The Basics: Full Retirement Age and Social Security
So, you’re getting into the last stretch of your career, and you’re thinking about Social Security and when to file.
I know what you’re thinking: What is the best strategy? When is the best time to file? When can I file? I have no idea what to do!
I agree it is overwhelming, especially considering it is one of the most important financial decisions of your life — if not the most important one. Social Security represents their most significant financial asset for many retirees— not to put too much pressure on you. ☺
Full Retirement Age Defined
According to SSA.gov, full retirement age (FRA) — sometimes referred to as normal retirement age — is defined as “the age at which a person may first become entitled to full or unreduced retirement benefits.” Unreduced retirement benefits are also known as the primary insurance amount.
For example, if you were born before 1937, you can start collecting your full benefits (also called the primary insurance amount) at age 65. If you were born after 1960, you would have to wait until age 67 to collect your full benefits. Please refer to the chart to see when you can start collecting your full benefit amount. Alternatively, you can visit SSA.gov . . . they have a great calculator that you can enter your information into, and it will tell you your full retirement age.
Taking Social Security Benefits Early and the Earnings Test
I know what you are thinking: But I have friends and colleagues who started collecting at age 62. How?
Great question. I will start with the good news first: you can too! Here is the bad news: if you start at age 62, your benefits will be reduced by 30%! Yes, you read that correctly: 30%. Here is the breakdown if your full retirement age is 67 according to SSA.gov
- Age 62 is approximately 30%.
- Age 63 is approximately 25%.
- Age 64 is approximately 20%.
- Age 65 is approximately 13.3%.
- Age 66 is approximately 6.7%.
For example, let’s take a hypothetical person born either in 1960 or later, which means their FRA to receive full benefits is 67. If they were scheduled to receive 1,000 per month at age 67 and started collecting early at age 62, their benefit would be reduced to around $700 per month.
You will also need to be careful of the earnings test. The earnings test only applies to filers who have not reached full retirement age. In plain English, if you are still working and file to receive benefits before your FRA, your Social Security benefits will most likely be reduced. The Social Security Administration will deduct $1 from every $2 you earn above the annual limit. The limit for 2021 is $18,960.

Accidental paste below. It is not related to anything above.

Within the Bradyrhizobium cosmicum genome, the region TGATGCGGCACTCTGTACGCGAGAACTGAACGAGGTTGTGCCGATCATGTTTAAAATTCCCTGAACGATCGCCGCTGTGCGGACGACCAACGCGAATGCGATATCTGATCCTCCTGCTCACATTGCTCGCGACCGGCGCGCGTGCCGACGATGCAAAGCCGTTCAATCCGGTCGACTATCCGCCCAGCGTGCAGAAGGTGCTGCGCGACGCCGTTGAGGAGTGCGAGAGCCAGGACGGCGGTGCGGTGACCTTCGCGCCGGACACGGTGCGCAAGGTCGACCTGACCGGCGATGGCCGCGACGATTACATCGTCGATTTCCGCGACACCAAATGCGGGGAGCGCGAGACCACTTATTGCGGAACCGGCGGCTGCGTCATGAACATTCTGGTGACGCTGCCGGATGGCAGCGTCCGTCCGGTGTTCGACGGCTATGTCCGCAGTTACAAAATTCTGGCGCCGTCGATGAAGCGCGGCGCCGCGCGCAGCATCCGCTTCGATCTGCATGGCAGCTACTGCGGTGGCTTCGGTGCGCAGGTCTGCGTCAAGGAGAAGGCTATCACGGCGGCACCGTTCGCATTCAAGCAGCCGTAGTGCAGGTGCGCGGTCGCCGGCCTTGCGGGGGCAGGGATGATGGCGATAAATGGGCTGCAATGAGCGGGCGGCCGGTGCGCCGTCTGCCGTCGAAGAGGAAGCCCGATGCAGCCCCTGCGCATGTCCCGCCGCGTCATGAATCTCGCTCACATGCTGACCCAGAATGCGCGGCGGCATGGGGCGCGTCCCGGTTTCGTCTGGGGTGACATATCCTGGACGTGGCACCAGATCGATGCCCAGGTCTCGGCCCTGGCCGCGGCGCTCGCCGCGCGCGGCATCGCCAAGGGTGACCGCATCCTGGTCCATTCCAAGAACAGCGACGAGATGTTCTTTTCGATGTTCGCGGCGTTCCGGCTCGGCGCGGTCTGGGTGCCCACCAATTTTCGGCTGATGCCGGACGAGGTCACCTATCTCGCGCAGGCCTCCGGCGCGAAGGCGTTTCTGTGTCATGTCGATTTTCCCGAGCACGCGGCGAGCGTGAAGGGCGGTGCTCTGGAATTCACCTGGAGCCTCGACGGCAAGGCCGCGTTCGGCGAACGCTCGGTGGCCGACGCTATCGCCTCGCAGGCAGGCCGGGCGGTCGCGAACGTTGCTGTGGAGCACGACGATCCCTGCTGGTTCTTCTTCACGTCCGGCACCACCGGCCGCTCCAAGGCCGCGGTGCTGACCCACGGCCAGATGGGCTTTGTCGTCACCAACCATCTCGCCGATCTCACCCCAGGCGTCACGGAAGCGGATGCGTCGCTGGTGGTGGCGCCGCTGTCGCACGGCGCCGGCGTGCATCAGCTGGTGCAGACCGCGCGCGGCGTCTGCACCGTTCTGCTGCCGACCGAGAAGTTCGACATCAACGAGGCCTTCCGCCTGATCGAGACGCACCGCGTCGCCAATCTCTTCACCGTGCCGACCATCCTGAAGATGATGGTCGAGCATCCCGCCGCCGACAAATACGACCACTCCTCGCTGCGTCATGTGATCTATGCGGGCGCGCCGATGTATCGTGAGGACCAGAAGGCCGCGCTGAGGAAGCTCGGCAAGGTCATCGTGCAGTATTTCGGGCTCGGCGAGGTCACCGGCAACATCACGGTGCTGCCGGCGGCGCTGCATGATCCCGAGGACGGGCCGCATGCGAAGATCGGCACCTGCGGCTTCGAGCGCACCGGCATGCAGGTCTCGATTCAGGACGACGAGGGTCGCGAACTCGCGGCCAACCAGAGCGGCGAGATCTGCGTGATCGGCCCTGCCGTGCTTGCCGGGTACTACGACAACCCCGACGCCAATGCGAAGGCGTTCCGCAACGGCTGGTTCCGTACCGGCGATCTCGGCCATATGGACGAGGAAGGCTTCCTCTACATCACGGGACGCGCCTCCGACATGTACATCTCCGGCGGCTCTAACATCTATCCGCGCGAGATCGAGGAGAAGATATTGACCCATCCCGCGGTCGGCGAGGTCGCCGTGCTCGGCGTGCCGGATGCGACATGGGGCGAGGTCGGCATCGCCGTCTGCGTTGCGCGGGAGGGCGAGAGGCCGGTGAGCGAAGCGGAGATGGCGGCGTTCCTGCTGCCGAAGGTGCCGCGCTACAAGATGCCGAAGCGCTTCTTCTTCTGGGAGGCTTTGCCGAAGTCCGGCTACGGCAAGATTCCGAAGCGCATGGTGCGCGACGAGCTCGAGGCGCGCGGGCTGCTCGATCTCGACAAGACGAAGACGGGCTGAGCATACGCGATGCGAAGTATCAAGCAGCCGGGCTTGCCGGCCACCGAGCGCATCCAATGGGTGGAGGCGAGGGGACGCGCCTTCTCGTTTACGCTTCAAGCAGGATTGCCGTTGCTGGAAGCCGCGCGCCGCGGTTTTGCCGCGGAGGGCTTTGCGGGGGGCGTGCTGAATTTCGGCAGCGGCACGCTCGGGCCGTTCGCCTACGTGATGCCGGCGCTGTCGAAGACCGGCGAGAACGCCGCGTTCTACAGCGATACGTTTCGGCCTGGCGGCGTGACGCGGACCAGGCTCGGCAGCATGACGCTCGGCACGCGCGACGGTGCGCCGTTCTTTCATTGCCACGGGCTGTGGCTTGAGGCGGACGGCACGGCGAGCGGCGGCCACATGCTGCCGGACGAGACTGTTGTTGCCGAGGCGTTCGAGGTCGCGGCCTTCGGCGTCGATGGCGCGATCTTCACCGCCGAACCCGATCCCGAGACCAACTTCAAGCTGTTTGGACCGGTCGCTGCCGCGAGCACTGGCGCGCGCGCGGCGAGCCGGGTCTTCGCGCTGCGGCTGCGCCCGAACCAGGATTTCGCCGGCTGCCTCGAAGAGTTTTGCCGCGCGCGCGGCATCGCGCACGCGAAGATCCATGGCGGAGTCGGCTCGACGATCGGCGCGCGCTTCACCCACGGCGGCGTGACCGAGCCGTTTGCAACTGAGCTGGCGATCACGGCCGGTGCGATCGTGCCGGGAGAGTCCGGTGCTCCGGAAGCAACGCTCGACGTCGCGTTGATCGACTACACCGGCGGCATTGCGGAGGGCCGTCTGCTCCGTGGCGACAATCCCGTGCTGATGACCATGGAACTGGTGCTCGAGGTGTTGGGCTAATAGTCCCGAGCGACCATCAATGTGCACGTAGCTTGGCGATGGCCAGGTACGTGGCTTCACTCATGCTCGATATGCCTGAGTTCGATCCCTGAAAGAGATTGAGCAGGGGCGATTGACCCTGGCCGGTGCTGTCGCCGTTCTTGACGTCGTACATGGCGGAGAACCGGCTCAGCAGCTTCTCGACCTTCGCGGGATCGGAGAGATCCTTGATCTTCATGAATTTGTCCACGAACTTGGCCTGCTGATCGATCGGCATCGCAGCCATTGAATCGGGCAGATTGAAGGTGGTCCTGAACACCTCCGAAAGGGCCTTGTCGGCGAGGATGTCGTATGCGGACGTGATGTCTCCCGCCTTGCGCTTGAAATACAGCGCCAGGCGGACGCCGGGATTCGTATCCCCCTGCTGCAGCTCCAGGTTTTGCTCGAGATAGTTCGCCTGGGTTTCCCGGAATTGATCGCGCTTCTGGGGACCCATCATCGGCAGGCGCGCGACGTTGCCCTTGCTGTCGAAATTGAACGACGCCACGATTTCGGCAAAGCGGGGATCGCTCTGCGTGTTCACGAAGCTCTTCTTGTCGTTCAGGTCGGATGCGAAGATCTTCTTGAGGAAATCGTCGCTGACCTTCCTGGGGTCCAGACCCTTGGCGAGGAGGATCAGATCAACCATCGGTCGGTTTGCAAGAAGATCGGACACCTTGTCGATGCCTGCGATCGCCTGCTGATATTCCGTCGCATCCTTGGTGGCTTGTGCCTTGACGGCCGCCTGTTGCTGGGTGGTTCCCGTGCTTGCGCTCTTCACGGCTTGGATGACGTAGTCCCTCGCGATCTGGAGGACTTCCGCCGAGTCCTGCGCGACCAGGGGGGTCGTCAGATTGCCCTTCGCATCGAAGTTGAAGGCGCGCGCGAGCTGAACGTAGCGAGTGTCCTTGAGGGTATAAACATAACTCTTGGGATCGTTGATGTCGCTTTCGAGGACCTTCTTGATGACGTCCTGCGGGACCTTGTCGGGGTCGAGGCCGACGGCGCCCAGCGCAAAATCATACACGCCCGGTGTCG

Claiming the wrong strategy can be the difference of tens — if not hundreds — of thousands of dollars.
Delayed Retirement Credits
To confuse things even more, if you delay your Social Security benefits until after FRA, you could also be eligible for delayed retirement credits. If benefits are delayed until after FRA, the increase is about .67% per month that benefits are delayed until age 70; or simply put, approximately 8% per year.
That is awesome, Joe; I will delay until age 70!
Well, slow down, this may be in your best interest, or it might not be. Don’t you love statements like this? I know I hate them. I always like clear and concise answers, but it is not always that simple.
Everything I just wrote about pertains to the individual’s Social Security records. It does not, however, apply to spousal benefits or widower benefits.
Spousal Benefits and Widower Benefits
You guessed it: there are more rules and regulations for spouses and widowers. I am not going to go into great detail in this article. I will discuss how spousal benefits pertain to FRA.
Spousal benefits are benefits the spouse receives based on the husband’s or wife’s earning record when they are alive. They are entitled to the larger of the benefits based on their earning record, or if eligible, spousal benefits, which is up to 50% of the spouse’s primary insurance amount (full benefits).
You may be wondering if you can take spousal benefits early. The answer is yes, but there is a different reduction schedule, and instead of being reduced to about 30%, it is reduced to about 32.5%. Here is the breakdown according to SSA.gov:
- Age 62 is approximately 67.5%.
- Age 63 is approximately 65%.
- Age 64 is approximately 62.5%.
- Age 65 is approximately 58.3%.
- Age 66 is approximately 54.2%.
- Age 67 is 50% (the maximum benefit amount).
A widow or widower can start receiving reduced benefits as early as age 60 or full benefits at full retirement age for survivors. Benefits can begin as early as age 50 if you are disabled. Please refer to my other article, How to Navigate the Maze of Social Security Survivors Benefits, for more on How to Navigate the Maze of Social Security Survivors Benefits